Q) How did you get into game development?
Simon: This was not a process happening over night. As far as I can remember I always loved to play computer games. After finishing school, I studied Media Systems at the Bauhaus University in Weimar, Germany. Some of the projects I was working on were dealing with a certain kind of interactive gameplay. This was probably the very moment when I realized I liked this specific type of interactive game. By the time I almost finished studies in Weimar, I was considering an internship before graduating. That’s the reason why I applied to Daedalic Entertainment in Hamburg, Germany. Back then it was a bunch of around 30 likeable people and I really loved my job there. I think they liked me and the job I was doing as well, since I got hired in the end. This was already 3 years ago.
Q) Where would you advise people who want to become game developers to start?
Simon: The first question they should ask themselves is along the lines of: “Do I like playing games?” or “Am I a gamer?” .The next step should be then to apply for an internship to a game developer in order to grow familiar with the gaming industry and to learn the ropes.
Q) What is the most essential skill for a game developer?
Simon: Team spirit and the will to learn new things are really important in the first place. Although it’s not wrong to know, what you are actually doing with your computer. Another essential ability required to create good games is being confident regarding communication. Special Skills, like becoming a Yoda in C++, you will acquire as time passes. There’s also always something new to learn; every day, every hour and maybe every minute.
Q) What engine would you recommend someone starting out to use?
Simon: I think Unity3D is a good thing to start with. It’s not primarily suited for 2D-Games, but it’s viable. If you have programming experience and you want to develop classic 2D Games, you can give “Visionaire” a shot. But if you have some programming skills, better stick with Unity3D anyway.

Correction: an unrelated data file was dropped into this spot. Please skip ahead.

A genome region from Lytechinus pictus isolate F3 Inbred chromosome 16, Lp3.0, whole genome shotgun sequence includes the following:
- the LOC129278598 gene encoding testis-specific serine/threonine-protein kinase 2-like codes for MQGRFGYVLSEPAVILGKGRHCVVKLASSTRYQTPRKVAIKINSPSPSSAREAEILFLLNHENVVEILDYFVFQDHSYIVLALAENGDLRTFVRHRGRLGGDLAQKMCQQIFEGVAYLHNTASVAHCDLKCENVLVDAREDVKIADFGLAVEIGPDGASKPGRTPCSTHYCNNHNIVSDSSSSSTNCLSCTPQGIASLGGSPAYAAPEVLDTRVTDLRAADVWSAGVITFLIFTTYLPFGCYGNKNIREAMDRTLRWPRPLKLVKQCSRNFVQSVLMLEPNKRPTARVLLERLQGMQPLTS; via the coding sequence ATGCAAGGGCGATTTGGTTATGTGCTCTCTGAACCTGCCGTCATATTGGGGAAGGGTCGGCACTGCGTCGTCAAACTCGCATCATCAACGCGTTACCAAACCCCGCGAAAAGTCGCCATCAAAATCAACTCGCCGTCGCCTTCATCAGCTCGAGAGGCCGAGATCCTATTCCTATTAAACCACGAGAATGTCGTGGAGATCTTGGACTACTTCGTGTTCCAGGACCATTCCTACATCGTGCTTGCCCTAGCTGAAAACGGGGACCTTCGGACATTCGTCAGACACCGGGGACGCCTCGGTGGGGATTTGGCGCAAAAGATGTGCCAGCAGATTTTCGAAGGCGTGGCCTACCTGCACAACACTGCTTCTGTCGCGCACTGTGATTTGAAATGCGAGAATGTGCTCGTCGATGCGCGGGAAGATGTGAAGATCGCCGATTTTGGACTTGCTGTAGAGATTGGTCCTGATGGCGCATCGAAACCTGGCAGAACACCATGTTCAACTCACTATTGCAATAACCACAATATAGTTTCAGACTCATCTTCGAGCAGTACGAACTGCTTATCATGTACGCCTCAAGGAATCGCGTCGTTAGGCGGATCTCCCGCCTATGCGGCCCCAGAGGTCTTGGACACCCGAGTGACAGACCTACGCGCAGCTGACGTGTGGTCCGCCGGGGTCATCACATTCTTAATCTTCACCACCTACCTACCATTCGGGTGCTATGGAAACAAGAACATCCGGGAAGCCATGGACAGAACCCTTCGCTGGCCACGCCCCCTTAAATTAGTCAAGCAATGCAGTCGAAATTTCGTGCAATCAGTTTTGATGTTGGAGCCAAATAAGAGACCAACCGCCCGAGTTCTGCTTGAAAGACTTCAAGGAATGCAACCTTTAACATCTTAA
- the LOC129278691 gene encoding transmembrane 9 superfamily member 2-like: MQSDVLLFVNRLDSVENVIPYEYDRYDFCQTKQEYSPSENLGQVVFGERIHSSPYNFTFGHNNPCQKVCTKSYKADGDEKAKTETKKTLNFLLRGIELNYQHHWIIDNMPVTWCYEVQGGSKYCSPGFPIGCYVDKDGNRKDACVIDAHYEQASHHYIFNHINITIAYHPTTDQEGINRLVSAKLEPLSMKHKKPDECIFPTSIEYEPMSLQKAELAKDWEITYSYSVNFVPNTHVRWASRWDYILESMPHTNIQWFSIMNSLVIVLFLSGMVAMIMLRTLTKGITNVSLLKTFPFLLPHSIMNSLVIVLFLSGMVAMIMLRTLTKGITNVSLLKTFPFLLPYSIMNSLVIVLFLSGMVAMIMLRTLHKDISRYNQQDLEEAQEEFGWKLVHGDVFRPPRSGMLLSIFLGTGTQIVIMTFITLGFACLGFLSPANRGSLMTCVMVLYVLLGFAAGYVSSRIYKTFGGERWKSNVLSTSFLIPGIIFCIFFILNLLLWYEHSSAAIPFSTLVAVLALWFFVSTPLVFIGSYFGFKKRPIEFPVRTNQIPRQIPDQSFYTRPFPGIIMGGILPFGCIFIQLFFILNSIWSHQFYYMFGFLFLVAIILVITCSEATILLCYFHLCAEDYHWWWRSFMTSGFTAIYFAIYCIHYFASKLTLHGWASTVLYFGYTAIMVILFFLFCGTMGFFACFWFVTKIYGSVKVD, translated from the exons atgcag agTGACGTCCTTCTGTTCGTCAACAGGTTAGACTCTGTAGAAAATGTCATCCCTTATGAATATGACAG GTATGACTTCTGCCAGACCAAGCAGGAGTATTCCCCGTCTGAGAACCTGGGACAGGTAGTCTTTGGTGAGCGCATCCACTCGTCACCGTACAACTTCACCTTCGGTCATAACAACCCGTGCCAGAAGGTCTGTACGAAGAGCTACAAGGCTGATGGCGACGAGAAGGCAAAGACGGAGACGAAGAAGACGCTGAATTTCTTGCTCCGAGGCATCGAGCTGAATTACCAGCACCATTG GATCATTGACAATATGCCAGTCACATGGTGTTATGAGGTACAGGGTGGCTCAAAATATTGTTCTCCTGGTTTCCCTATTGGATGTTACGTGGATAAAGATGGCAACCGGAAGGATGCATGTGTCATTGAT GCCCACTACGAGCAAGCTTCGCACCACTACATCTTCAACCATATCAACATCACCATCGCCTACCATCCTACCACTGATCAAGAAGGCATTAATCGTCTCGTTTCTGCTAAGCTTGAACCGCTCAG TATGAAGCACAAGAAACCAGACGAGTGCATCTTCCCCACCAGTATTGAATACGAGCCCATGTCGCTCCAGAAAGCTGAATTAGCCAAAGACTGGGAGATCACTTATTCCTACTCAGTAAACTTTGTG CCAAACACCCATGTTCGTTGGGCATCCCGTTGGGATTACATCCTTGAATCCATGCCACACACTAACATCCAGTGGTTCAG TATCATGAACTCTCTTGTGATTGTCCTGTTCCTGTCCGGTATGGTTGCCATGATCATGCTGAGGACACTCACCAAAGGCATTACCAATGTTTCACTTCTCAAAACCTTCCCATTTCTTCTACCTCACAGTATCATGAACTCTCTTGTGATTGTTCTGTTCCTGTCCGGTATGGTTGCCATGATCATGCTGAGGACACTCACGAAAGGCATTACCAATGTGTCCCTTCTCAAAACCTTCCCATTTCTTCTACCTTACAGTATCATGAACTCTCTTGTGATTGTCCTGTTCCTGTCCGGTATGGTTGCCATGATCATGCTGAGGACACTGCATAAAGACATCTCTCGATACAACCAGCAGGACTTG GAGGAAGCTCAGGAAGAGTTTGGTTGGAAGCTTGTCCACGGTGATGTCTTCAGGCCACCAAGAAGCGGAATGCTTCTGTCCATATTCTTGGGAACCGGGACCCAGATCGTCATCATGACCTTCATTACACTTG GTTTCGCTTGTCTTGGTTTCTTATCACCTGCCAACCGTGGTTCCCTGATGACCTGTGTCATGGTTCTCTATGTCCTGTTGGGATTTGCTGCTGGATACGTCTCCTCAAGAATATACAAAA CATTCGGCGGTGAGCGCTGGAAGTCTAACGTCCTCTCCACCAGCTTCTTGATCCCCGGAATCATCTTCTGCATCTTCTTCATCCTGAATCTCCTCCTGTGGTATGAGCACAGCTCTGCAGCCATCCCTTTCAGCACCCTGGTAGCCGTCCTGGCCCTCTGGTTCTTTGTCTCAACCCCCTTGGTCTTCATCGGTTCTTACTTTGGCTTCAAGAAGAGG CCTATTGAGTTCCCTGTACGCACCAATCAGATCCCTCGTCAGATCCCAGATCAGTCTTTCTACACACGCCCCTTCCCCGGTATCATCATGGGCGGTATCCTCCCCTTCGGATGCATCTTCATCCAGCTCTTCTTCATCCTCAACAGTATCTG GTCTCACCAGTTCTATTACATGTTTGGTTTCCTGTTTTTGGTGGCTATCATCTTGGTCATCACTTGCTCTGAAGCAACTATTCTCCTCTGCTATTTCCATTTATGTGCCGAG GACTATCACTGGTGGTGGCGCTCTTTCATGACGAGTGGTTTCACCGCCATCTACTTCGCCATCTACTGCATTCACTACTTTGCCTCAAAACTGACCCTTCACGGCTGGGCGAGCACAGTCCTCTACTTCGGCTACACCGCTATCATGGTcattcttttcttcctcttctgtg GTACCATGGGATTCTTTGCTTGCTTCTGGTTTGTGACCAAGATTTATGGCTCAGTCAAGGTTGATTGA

Q) How did you come up with the basic idea for Chaos on Deponia? (Poki)
JMM: In the beginning Deponia was planned as one single game. Therefore the idea for the second part already came up while working on the main idea. Actually there were even two different sparks that preceded the idea regarding the world of Deponia: first, I wanted to make an adventure set in a rather unusual scenario, which is at least as funny as more common settings. A planet made of trash seemed like an ideal adventure playground for point & click fans to me.
The second thought was to make a game dealing with the messiness of life. Every one of us has goals which are so out of our league, they appear initially unrealistic. The more fantastic and unreachable these goals are the more one has to step out of their usual sphere of action. But this can only happen at the expense current convenience. Thus, to discard a content and stable life may seem egocentric.
Occasionally the whole world appears to be one giant construction site, patch worked from things that actually should have been disposed. And this is Deponia’s motif. Rufus’ flirt with goals out of his league, namely the city in the sky “Elysium”, is reflected in his feelings for the character “Goal”. Under the cloak of bizarre ideas, the second part of Deponia puts emphasis on this love story.